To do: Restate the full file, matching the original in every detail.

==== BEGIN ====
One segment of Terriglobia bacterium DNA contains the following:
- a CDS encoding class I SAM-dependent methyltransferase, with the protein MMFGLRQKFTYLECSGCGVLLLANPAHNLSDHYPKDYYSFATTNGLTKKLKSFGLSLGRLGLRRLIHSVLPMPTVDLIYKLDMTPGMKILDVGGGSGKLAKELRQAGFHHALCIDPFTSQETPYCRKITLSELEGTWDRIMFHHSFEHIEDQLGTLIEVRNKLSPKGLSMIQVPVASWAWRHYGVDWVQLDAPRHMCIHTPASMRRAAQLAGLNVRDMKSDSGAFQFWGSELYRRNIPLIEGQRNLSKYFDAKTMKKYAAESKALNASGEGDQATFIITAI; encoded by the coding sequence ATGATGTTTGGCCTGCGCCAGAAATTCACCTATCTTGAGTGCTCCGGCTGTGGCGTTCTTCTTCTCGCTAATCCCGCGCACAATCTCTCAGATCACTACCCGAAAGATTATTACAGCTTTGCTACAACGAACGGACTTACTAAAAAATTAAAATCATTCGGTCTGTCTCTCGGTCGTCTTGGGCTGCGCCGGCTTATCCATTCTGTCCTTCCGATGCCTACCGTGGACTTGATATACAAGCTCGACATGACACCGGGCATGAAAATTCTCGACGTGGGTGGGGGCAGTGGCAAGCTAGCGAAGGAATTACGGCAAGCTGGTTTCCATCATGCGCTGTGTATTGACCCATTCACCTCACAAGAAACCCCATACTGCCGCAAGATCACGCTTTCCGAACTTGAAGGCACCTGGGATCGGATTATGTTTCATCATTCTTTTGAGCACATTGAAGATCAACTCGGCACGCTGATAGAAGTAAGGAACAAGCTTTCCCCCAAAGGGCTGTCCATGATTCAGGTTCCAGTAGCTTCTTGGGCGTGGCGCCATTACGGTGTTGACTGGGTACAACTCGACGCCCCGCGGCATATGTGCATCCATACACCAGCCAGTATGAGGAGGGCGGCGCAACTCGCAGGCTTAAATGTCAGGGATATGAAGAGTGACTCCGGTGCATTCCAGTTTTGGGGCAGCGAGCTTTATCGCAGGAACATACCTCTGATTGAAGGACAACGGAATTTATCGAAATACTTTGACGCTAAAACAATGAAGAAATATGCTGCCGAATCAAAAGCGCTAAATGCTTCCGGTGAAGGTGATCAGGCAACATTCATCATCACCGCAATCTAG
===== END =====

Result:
One segment of Terriglobia bacterium DNA contains the following:
- a CDS encoding class I SAM-dependent methyltransferase, with the protein MMFGLRQKFTYLECSGCGVLLLANPAHNLSDHYPKDYYSFATTNGLTKKLKSFGLSLGRLGLRRLIHSVLPMPTVDLIYKLDMTPGMKILDVGGGSGKLAKELRQAGFHHALCIDPFTSQETPYCRKITLSELEGTWDRIMFHHSFEHIEDQLGTLIEVRNKLSPKGLSMIQVPVASWAWRHYGVDWVQLDAPRHMCIHTPASMRRAAQLAGLNVRDMKSDSGAFQFWGSELYRRNIPLIEGQRNLSKYFDAKTMKKYAAESKALNASGEGDQATFIITAI; encoded by the coding sequence ATGATGTTTGGCCTGCGCCAGAAATTCACCTATCTTGAGTGCTCCGGCTGTGGCGTTCTTCTTCTCGCTAATCCCGCGCACAATCTCTCAGATCACTACCCGAAAGATTATTACAGCTTTGCTACAACGAACGGACTTACTAAAAAATTAAAATCATTCGGTCTGTCTCTCGGTCGTCTTGGGCTGCGCCGGCTTATCCATTCTGTCCTTCCGATGCCTACCGTGGACTTGATATACAAGCTCGACATGACACCGGGCATGAAAATTCTCGACGTGGGTGGGGGCAGTGGCAAGCTAGCGAAGGAATTACGGCAAGCTGGTTTCCATCATGCGCTGTGTATTGACCCATTCACCTCACAAGAAACCCCATACTGCCGCAAGATCACGCTTTCCGAACTTGAAGGCACCTGGGATCGGATTATGTTTCATCATTCTTTTGAGCACATTGAAGATCAACTCGGCACGCTGATAGAAGTAAGGAACAAGCTTTCCCCCAAAGGGCTGTCCATGATTCAGGTTCCAGTAGCTTCTTGGGCGTGGCGCCATTACGGTGTTGACTGGGTACAACTCGACGCCCCGCGGCATATGTGCATCCATACACCAGCCAGTATGAGGAGGGCGGCGCAACTCGCAGGCTTAAATGTCAGGGATATGAAGAGTGACTCCGGTGCATTCCAGTTTTGGGGCAGCGAGCTTTATCGCAGGAACATACCTCTGATTGAAGGACAACGGAATTTATCGAAATACTTTGACGCTAAAACAATGAAGAAATATGCTGCCGAATCAAAAGCGCTAAATGCTTCCGGTGAAGGTGATCAGGCAACATTCATCATCACCGCAATCTAG